Title: Elisabeth and the Box of Colours
Author: Katherine Woodfine
Illustrator: Rebecca Cobb
Publisher: Barrington Stoke (Little Gems)
Genre: Younger children’s fiction
Book format: Paperback
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Description:  Elisabeth loves to DRAW and PAINT beautiful BRIGHT pictures, just like her papa.  But wen sadness turns her world GREY, can Elisabeth find comfort in her colourful CRAYONS and rediscover joy through her ART?
A beautifullly touching tale about friendship, family and finding JOY in the darkes of times.
Inspired by the childhood of French portrait artist Elisabeth Vigée Le Brun.

*Free copy provided by publisher for review…

Review:  This is such a beautiful story.  Elisabeth lives in Paris with her father, mother and brother Etienne.  Elisabeth loves watching her father paint in his messy studio.  She loves all the colours that she sees and when her father encourages her to draw and paint she does, painting the colourful view outside, things in their house, etc.  But one day Elisabeth has to go to school where everything is grey.  The walls are grey, the uniforms are grey, and she isn’t allowed to draw colourful pictures anymore.  Elisabeth tries to get find colour in the grey, but when something terrible happens, Elisabeth struggles to see anything colourful ever again.

Elisabeth and the Box of Colours book page image one
©The Strawberry Post

This is a really lovely book which is based on the real life story of Elisabeth Vigée Le Brun.  The book is a pocket size, smaller than a regular reading book and is filled with thick pages of some really beautiful illustrations and text.  The story is an emotional one with Elisabeth finding it hard to smile with all the grey in her life at school.  But being creative helps Elisabeth to get through the grey, even when something bad happens in her life.  I like how this story is based around the life of the real portrait artist Elisabeth Vigée Le Brun but has been changed a bit.  I never knew anything about the real artist and it’s amazing what happens to her and how something very sad happens and how she gets through it.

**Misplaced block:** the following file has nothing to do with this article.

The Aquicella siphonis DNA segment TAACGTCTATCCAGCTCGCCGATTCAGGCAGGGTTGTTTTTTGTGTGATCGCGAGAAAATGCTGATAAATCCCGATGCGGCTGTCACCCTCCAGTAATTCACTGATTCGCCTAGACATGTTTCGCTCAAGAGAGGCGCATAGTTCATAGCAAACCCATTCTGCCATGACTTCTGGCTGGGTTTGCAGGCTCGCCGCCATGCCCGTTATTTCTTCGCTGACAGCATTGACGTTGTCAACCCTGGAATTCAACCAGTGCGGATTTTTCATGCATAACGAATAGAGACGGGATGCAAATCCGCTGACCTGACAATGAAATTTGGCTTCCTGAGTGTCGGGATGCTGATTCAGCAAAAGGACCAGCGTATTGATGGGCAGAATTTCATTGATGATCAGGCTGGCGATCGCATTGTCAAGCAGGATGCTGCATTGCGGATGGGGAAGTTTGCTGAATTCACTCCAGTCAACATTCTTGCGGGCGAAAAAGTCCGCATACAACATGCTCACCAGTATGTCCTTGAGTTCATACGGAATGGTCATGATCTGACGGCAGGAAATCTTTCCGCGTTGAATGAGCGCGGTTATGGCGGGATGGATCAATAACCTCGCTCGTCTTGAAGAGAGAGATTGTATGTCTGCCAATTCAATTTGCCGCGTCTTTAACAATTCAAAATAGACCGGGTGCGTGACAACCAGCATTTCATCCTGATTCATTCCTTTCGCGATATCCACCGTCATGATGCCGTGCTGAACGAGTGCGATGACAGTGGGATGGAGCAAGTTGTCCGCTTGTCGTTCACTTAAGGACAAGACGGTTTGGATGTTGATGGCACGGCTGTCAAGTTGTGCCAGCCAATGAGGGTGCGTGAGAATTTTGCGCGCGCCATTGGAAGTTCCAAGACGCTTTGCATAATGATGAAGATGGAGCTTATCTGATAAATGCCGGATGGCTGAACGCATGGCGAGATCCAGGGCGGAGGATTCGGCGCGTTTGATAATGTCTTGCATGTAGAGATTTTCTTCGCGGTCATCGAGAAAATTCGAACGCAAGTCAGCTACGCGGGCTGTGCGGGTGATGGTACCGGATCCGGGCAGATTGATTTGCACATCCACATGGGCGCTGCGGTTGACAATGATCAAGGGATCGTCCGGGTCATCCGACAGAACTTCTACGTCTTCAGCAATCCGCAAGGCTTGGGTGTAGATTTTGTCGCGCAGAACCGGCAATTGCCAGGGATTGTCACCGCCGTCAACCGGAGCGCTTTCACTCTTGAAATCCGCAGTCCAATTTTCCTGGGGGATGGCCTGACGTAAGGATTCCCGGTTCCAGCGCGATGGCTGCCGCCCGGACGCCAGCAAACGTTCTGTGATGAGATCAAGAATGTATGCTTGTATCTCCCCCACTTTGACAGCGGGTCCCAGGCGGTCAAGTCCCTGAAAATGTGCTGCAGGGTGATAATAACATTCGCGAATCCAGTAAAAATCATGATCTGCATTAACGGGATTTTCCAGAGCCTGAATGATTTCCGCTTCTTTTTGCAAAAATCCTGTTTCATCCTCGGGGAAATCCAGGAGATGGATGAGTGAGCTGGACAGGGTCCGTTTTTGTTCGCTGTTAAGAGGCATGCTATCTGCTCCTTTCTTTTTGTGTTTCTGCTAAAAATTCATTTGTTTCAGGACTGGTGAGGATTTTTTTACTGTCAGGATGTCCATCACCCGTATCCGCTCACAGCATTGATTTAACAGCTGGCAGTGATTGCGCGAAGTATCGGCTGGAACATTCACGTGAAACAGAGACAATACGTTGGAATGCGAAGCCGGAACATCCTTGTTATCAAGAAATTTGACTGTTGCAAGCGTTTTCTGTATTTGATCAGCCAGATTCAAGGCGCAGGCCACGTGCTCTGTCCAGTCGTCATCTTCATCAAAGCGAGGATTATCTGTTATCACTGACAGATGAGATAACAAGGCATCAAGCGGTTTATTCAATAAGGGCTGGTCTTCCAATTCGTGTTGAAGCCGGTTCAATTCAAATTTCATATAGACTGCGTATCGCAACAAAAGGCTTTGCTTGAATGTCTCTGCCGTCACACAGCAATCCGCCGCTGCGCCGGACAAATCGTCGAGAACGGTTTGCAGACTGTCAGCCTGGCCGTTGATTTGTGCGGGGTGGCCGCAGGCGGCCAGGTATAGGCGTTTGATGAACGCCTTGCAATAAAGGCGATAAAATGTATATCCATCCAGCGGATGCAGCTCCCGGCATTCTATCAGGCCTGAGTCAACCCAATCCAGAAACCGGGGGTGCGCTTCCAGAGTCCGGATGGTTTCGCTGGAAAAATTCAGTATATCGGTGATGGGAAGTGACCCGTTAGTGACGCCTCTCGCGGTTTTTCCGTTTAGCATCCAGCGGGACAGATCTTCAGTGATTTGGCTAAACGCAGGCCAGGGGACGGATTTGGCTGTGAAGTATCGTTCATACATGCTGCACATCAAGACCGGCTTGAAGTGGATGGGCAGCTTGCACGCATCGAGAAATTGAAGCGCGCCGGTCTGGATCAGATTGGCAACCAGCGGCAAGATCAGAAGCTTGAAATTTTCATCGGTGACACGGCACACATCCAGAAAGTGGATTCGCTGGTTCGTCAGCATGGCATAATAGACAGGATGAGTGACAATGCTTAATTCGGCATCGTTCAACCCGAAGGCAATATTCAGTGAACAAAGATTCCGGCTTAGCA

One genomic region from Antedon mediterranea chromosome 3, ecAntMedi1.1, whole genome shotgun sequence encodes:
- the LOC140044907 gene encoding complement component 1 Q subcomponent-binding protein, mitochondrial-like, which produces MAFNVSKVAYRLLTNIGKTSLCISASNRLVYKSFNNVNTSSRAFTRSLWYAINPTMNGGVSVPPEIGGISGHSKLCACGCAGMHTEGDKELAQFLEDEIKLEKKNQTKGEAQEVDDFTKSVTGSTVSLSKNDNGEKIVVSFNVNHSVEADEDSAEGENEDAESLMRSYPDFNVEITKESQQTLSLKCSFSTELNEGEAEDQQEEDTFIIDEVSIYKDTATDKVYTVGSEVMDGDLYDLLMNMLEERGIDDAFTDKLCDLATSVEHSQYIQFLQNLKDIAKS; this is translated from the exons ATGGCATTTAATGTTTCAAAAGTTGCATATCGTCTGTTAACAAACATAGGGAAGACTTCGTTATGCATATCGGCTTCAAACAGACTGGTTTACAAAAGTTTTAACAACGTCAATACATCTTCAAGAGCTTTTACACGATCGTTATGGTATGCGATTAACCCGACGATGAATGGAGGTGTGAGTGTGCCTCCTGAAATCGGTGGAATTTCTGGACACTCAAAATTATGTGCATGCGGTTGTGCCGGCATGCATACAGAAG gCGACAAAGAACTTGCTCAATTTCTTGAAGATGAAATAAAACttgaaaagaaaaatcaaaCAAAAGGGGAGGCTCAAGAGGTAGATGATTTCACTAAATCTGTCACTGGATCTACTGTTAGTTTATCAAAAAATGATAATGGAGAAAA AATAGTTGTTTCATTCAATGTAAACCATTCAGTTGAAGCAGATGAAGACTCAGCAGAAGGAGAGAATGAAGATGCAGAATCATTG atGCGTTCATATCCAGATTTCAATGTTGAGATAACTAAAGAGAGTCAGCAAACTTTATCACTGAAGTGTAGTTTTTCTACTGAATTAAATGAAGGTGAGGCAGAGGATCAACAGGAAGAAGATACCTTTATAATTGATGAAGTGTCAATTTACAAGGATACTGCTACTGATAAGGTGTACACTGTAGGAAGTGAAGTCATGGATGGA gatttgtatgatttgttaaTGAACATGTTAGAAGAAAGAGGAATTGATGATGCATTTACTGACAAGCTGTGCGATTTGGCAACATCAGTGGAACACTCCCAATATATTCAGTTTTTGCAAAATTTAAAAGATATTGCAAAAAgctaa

I don’t want to give away what happens but I like how the school girls around Elisabeth are good and supportive to her.  I also enjoyed the ending which was good, especially the extra chapter about the real artist and who she really painted.  Mentioning the bad thing that happens in the story will give away a big part of the book but I do feel it’s important to mention it as it’s an important subject covered in the book (so a spoiler is ahead for the rest of this paragraph) and that is the death of loved one.  The story covers bereavement well and I like how this difficult topic has been covered, showing the darkness around Elisabeth, and also the power of creativity in helping someone through a difficult time.

The illustrations are lovely.   They remind me of a child’s drawing but they look so lovely with the bright, vivid and colourful images being a great contrast to the grey, dark and sad colourless world Elisabeth finds herself in.  I love how everyone looks too, their expressions, especially Elisabeth’s happiness and sadness being easy to see on her face.  The illustrations appear throughout the book and there is also a spot the difference puzzle on the inside of the front cover.  The book is especially made to be dyslexia friendly with a special font used and also paragraphs spaced out and thick pages that make it easier to read.  The book is also short and perfect for young children to look at and enjoy, while learning more about the real life artist.

Elisabeth and the Box of Colours book page image two
©The Strawberry Post

Overall I have to say that this really is a lovely book and one I know I would have enjoyed as a child.  The story tackles a difficult subject while also showing the power of creativity and how Elisabeth uses colours to help her overcome her sadness.  I love how this can encourage children to do some art themselves, and I’m sure many will enjoy reading Elisabeth’s tale.


What do you think of this book?  Have you every heard of the painter who inspired the story?  Let me know what you think in the comments below 🙂